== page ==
4) Adamantium / Vibranium (tie)
Marvel Comics loves its fake metals. It seems like there’s a special alloy for damn near every occasion. The material of Wolverine’s claws and bone coverings, Adamantium, for example, is immutable and unbreakable whereas Vibranium just kind of does whatever is required of it to serve as a macguffin in a given storyline. Technically Vibranium stores kinetic energy (or creates it, depending on where it’s from or who is writing about it) and becomes harder the more it’s mucked with. Vibranium also absorbs sound or something, which is useful for people who want to eat on fine China without the skin-curling shriek that emits when a fork scrapes along in search of corn. Given the utility of both materials, it’s extremely hard to declare one cooler than the other. Not even Marvel editorial can decide, which is likely the reason Captain America’s shield is said to consist of both.
3) Dark Matter
As the Planetary Express crew’s resident pet/secret universal savior, Nibbler proved that spacecraft-propelling poop is seriously awesome (a liquid version was shown in episode #37 when a sober Bender crashed a dark matter tanker into Pluto and its nature reserve, which is why he’s wringing out that penguin in the above picture. More or less). Sure, Futurama has wiped its dark matter usefulness from continuity in the recent Bender’s Game DVD, but the fuel that weighed one thousand pounds per pound remains a fond memory for fans of the series. What else could both bolster efficient space travel and condemn a planet of horny penguins to death at the hands of sportsmen? Nuthin’, that’s what!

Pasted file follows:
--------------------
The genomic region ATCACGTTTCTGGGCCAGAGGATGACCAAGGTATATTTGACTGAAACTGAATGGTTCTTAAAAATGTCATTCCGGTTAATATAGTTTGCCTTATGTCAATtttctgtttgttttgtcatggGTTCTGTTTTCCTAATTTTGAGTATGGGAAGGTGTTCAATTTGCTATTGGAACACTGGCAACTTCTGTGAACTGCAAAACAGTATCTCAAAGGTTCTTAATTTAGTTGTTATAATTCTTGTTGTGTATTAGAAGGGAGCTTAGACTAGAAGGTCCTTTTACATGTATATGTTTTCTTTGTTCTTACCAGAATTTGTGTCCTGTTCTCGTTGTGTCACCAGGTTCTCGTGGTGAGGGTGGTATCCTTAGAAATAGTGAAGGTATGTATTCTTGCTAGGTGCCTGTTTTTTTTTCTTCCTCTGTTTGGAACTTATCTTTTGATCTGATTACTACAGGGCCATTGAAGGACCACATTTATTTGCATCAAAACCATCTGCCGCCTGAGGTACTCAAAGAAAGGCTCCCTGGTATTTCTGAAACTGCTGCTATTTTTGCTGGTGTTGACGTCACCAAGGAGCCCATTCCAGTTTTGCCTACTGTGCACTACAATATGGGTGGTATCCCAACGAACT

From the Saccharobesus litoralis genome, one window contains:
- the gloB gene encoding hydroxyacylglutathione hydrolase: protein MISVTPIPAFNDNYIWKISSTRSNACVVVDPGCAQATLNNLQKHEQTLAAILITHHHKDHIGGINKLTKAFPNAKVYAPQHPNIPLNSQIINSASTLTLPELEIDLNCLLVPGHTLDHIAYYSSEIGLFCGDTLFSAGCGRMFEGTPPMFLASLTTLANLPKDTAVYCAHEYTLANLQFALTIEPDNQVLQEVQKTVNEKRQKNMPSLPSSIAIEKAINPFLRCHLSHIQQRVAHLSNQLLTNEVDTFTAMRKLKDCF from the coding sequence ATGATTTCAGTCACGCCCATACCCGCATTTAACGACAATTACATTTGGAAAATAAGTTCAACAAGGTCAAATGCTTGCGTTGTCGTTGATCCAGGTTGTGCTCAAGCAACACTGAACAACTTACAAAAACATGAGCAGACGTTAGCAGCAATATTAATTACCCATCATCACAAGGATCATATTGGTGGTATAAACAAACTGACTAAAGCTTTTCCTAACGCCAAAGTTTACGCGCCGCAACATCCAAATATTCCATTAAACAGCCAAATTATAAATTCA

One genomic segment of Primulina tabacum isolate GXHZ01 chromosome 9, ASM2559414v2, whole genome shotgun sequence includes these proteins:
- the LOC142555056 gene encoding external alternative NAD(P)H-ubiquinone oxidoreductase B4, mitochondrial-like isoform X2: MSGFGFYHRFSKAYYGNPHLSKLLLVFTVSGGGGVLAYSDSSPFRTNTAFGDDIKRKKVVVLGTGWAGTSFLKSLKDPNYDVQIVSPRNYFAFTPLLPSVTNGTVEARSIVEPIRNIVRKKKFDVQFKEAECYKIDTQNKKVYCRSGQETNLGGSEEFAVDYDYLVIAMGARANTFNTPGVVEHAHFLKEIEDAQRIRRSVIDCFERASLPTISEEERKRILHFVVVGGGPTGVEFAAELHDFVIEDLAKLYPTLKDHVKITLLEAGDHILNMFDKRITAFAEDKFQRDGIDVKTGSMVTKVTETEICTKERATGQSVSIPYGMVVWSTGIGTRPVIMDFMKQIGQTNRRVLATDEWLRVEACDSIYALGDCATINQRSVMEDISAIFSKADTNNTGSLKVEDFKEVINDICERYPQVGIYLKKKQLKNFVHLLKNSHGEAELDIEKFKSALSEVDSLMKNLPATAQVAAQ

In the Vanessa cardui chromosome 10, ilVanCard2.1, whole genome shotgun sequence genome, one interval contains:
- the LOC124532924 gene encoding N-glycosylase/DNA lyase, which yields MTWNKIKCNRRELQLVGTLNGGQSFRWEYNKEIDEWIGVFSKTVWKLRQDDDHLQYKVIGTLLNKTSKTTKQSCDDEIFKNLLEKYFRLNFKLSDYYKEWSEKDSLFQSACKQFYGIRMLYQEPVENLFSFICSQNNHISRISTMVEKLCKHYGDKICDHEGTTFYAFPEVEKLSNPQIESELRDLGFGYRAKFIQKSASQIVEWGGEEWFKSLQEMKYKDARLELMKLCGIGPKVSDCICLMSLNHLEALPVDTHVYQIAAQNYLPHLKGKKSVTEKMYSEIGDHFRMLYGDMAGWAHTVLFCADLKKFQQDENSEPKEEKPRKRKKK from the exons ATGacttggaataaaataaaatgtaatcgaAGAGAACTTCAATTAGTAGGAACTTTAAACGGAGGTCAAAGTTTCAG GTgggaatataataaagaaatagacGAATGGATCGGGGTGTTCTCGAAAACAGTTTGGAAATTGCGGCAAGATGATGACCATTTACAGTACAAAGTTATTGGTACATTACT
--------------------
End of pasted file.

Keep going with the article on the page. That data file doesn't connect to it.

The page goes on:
2) Nth Metal
Just as Marvel has Adamantium and Vibranium, DC Comics has it’s own cache of fictional elements and alloys. A lot of people would point out Kryptonite first, but since all of its many colors really only serve to give people cancer or ruin Superman’s day, Hawkman and Hawkgirl’s Nth Metal reigns supreme. Rendered on the planet Thanagar, Nth Metal rivals even the ShamWow in terms of basic usefulness. With flight, energy manipulation, strength and invulnerability among other abilities, Nth metal essentially allows users 80 percent of Superman’s powers with the bonus of resistance to witchcraft and wizardry. Plus it’s shiny, which is very “in” this year…on Thanagar.
Time Travel. Matter transportation. Ice cream. What could possibly link three such awesome items? Only the raddest (and rarest) element on Earth: Bombastium. Purchased at auction by Scrooge McDuck for a sum only his lust for money could muster, this temperature-sensitive element had the alchemical power to convert water into ice cream. The good uncle didn’t know this before he bought it; he probably just wanted to show off and own something seemingly culled from a Shaggy jam. Years later in the DuckTales animated series; Gyro used the same faux element to power a trip to the prehistoric past, where Uncle Scrooge met Bubba the cave duck (of “Bubba Clubba” fame). Perhaps most impressive is Bombastium’s matter-transporting abilities demonstrated in the 1990 DuckTales: The Quest for Gold PC game. But, since nobody played that game, turning water into ice cream pretty much wins the list.